The audio, while fine, is generally unimpressive. It does its job, and that’s about all. I generally don’t notice it much, one way or another. The audio is a bit muffled, but that’s not unusual for games of the time, so I didn’t find it particularly bothersome.
List of custom options for Vasara 1
The available customization is rather nice, allowing you to change the number of lives and bombs available, enable/disable voices and subtitles, toggle the aforementioned side borders, etc. One option that really stood out to me was the ability to switch between “coin play” and “free play”. Too many modern shmups are locked into free play, which makes it too easy to simply mash your way to the end. As someone who is more concerned about survival than score, I like it when a game says “nope, you messed up too many times, the game stops here” instead of the typical “keep continuing as many times as you want!” of more modern titles. Granted, the only practical difference is an additional button press to pop in another credit, but to me, it’s an important difference. Though I am willing to admit that I’m in the minority on that.
The extras section includes a brief but helpful tutorial, as well as a plethora of character and promo artwork. The featured original artwork is nice to look at, though the “new” art is less so. In any case, it’s nice that it’s all included.
Let's be honest, anime art peaked in the 90's
In addition to Vasara 1 and 2, this package includes Timeless mode, which is a third game featuring characters and bosses from the two originals, all in an updated artstyle and with some new features. Instead of using spritework, Timeless opts for 3D models, which lacks the soul of the spritework but otherwise looks very clean. Enemy shots are a bit easier to parse against the background in Timeless, which makes them a bit easier to avoid.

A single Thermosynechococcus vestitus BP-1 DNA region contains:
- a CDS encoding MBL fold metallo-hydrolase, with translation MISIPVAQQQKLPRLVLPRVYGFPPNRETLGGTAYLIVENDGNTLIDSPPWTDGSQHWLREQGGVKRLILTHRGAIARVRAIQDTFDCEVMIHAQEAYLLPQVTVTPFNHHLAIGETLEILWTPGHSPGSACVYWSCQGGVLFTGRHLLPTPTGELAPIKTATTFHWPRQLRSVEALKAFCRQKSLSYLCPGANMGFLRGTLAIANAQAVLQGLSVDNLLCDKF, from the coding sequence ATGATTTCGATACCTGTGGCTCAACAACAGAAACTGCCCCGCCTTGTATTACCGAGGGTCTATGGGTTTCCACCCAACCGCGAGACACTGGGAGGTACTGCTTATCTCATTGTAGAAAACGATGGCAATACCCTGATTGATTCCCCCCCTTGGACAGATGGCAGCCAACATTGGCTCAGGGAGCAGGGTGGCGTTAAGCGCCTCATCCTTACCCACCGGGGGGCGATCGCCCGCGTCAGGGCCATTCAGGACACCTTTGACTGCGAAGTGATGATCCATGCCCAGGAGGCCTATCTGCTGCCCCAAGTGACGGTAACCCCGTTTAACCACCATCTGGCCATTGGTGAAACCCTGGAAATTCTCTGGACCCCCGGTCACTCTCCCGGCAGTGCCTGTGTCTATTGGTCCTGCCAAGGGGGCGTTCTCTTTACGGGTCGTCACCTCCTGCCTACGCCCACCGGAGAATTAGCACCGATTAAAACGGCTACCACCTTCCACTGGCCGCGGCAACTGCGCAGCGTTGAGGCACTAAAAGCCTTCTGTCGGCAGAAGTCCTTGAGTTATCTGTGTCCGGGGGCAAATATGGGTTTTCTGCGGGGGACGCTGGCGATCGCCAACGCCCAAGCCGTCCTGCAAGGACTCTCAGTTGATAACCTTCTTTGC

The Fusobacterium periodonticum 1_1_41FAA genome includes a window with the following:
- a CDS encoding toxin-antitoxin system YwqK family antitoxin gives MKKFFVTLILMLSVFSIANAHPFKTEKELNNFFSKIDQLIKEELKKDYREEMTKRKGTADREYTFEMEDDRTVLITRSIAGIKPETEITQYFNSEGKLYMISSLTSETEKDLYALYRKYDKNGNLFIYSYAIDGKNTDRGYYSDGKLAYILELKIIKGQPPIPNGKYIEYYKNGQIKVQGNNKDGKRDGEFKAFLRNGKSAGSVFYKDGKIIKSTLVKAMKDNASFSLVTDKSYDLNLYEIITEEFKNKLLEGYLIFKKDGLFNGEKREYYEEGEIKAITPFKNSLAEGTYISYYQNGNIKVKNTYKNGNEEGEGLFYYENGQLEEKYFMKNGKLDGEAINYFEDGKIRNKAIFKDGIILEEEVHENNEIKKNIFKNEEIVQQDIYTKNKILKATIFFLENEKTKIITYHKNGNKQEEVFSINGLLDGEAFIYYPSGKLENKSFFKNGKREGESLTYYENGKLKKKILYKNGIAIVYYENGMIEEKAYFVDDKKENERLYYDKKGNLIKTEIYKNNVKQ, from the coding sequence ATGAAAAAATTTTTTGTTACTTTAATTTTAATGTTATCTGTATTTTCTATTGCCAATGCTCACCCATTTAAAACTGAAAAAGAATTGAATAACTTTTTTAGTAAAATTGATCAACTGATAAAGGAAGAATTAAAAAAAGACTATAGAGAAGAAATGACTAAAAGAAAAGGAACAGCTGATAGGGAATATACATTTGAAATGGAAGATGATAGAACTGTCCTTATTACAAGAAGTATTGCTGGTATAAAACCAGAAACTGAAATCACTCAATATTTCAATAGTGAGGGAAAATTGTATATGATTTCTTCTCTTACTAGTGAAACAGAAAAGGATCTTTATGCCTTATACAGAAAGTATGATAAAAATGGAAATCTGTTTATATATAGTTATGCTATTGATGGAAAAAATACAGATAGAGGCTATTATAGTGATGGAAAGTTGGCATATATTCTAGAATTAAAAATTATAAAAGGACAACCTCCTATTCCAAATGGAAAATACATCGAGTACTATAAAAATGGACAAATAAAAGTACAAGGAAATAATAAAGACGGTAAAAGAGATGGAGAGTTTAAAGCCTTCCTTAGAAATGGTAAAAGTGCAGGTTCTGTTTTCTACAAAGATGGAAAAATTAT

A bigger screen means more room to dodge bullets
Timeless also takes up the whole screen, making it a vertical shmup in landscape mode, similar to something like Jamestown. To help with horizontal mobility in this bigger play area, every character has been given an 8-way dash, which moves through enemy bullets but bounces off of enemy ships. This dash has about a 3-second cooldown to prevent spamming, which keeps it from being overpowered but still allows it to be quite useful. Utilizing this new dash seems pretty essential to succeeding in Timeless.
Every playable character from Vasara 1 and 2 is available in Timeless, keeping their game-specific differences like being able to use bombs or having 3 stocks of Vasara attacks. While the main games allow for two players, Timeless takes advantage of the wider play area and allows for up to four players. There is one character that is unlockable in Timeless, though I’m not sure if he’s new or a secret character from one of the original games. In any case, unlocking him requires you to beat Vasara 2.
Mix and match Vasara 1 & 2 characters to your heart's content
As far as I can tell (only a few stages in), every boss and miniboss is recycled from the original games. They do not have any special dialogue or voice acting, which makes them feel a bit more generic, though the bosses do get a full-screen intro with their names and a sweeping 3D model of their ship. Their fights seem to be pretty faithful to their original incarnations, though I admit that I’ve not studied it enough to know if they are perfectly one-to-one.
Oddly enough, I think Timeless has better audio than the originals. It’s very clear and crisp comparatively, and the music is a bit more upbeat, which gets the adrenaline going. While Timeless looks a bit bland compared to Vasara 1 and 2, the improved audio and new dash mechanic make it worth visiting occasionally, especially if you want to play with other people.
For anyone still wondering if this is worth a dollar, it most certainly is. I’ve only played it for a couple of hours, but I feel like I’ve already gotten my money’s worth, even if I never touch it again. Even for the normal $10, this is a pretty good deal. If you’re interested in shmups at all (and don’t mind a bit of difficulty), I recommend giving the Vasara Collection a shot.